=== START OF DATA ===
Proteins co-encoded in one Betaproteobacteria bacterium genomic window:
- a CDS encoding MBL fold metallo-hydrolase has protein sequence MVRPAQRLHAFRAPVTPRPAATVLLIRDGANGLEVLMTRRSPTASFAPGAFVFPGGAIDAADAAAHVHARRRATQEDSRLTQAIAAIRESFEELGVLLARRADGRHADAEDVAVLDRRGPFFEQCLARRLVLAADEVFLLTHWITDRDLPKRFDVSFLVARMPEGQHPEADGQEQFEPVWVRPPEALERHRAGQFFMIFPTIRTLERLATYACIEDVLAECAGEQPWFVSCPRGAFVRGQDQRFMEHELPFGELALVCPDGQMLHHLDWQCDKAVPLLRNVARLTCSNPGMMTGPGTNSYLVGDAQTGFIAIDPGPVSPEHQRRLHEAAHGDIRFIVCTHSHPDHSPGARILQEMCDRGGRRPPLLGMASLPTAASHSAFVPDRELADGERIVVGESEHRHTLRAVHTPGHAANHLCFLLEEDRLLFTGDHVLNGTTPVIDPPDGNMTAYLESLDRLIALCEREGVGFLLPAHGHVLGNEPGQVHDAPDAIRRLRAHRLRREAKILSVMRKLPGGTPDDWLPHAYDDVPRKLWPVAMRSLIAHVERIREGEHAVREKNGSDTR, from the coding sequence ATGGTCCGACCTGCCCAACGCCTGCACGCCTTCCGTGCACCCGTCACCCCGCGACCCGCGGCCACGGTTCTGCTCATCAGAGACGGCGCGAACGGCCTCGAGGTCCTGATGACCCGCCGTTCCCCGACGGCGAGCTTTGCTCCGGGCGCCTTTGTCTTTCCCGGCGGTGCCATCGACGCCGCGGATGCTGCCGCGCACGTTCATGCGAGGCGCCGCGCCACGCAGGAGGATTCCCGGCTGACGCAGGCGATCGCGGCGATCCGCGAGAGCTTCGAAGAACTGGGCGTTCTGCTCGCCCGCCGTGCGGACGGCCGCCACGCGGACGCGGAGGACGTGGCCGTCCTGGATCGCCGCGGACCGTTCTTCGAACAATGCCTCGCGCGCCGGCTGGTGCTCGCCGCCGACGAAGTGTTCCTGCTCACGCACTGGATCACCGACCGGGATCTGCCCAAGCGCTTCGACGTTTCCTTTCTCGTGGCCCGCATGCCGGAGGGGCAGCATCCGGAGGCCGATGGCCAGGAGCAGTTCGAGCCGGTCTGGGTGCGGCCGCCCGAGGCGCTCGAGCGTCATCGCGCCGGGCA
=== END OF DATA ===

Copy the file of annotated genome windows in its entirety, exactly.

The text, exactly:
Proteins co-encoded in one Betaproteobacteria bacterium genomic window:
- a CDS encoding MBL fold metallo-hydrolase has protein sequence MVRPAQRLHAFRAPVTPRPAATVLLIRDGANGLEVLMTRRSPTASFAPGAFVFPGGAIDAADAAAHVHARRRATQEDSRLTQAIAAIRESFEELGVLLARRADGRHADAEDVAVLDRRGPFFEQCLARRLVLAADEVFLLTHWITDRDLPKRFDVSFLVARMPEGQHPEADGQEQFEPVWVRPPEALERHRAGQFFMIFPTIRTLERLATYACIEDVLAECAGEQPWFVSCPRGAFVRGQDQRFMEHELPFGELALVCPDGQMLHHLDWQCDKAVPLLRNVARLTCSNPGMMTGPGTNSYLVGDAQTGFIAIDPGPVSPEHQRRLHEAAHGDIRFIVCTHSHPDHSPGARILQEMCDRGGRRPPLLGMASLPTAASHSAFVPDRELADGERIVVGESEHRHTLRAVHTPGHAANHLCFLLEEDRLLFTGDHVLNGTTPVIDPPDGNMTAYLESLDRLIALCEREGVGFLLPAHGHVLGNEPGQVHDAPDAIRRLRAHRLRREAKILSVMRKLPGGTPDDWLPHAYDDVPRKLWPVAMRSLIAHVERIREGEHAVREKNGSDTR, from the coding sequence ATGGTCCGACCTGCCCAACGCCTGCACGCCTTCCGTGCACCCGTCACCCCGCGACCCGCGGCCACGGTTCTGCTCATCAGAGACGGCGCGAACGGCCTCGAGGTCCTGATGACCCGCCGTTCCCCGACGGCGAGCTTTGCTCCGGGCGCCTTTGTCTTTCCCGGCGGTGCCATCGACGCCGCGGATGCTGCCGCGCACGTTCATGCGAGGCGCCGCGCCACGCAGGAGGATTCCCGGCTGACGCAGGCGATCGCGGCGATCCGCGAGAGCTTCGAAGAACTGGGCGTTCTGCTCGCCCGCCGTGCGGACGGCCGCCACGCGGACGCGGAGGACGTGGCCGTCCTGGATCGCCGCGGACCGTTCTTCGAACAATGCCTCGCGCGCCGGCTGGTGCTCGCCGCCGACGAAGTGTTCCTGCTCACGCACTGGATCACCGACCGGGATCTGCCCAAGCGCTTCGACGTTTCCTTTCTCGTGGCCCGCATGCCGGAGGGGCAGCATCCGGAGGCCGATGGCCAGGAGCAGTTCGAGCCGGTCTGGGTGCGGCCGCCCGAGGCGCTCGAGCGTCATCGCGCCGGGCA